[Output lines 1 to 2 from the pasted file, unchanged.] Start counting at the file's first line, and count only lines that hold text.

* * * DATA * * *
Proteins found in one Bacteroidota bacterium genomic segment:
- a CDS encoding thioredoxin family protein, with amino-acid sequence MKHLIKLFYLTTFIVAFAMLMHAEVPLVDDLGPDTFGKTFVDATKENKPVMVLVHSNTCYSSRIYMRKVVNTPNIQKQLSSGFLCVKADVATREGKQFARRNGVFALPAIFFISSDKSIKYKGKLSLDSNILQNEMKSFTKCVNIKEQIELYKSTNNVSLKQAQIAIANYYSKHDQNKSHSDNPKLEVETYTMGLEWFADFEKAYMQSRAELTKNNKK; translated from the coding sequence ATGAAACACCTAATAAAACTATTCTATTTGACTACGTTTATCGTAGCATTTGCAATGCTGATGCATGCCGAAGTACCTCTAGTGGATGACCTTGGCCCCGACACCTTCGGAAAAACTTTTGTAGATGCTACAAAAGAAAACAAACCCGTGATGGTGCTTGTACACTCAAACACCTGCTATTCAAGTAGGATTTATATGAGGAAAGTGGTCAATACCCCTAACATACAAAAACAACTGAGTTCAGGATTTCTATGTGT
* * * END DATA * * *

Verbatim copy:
Proteins found in one Bacteroidota bacterium genomic segment:
- a CDS encoding thioredoxin family protein, with amino-acid sequence MKHLIKLFYLTTFIVAFAMLMHAEVPLVDDLGPDTFGKTFVDATKENKPVMVLVHSNTCYSSRIYMRKVVNTPNIQKQLSSGFLCVKADVATREGKQFARRNGVFALPAIFFISSDKSIKYKGKLSLDSNILQNEMKSFTKCVNIKEQIELYKSTNNVSLKQAQIAIANYYSKHDQNKSHSDNPKLEVETYTMGLEWFADFEKAYMQSRAELTKNNKK; translated from the coding sequence ATGAAACACCTAATAAAACTATTCTATTTGACTACGTTTATCGTAGCATTTGCAATGCTGATGCATGCCGAAGTACCTCTAGTGGATGACCTTGGCCCCGACACCTTCGGAAAAACTTTTGTAGATGCTACAAAAGAAAACAAACCCGTGATGGTGCTTGTACACTCAAACACCTGCTATTCAAGTAGGATTTATATGAGGAAAGTGGTCAATACCCCTAACATACAAAAACAACTGAGTTCAGGATTTCTATGTGT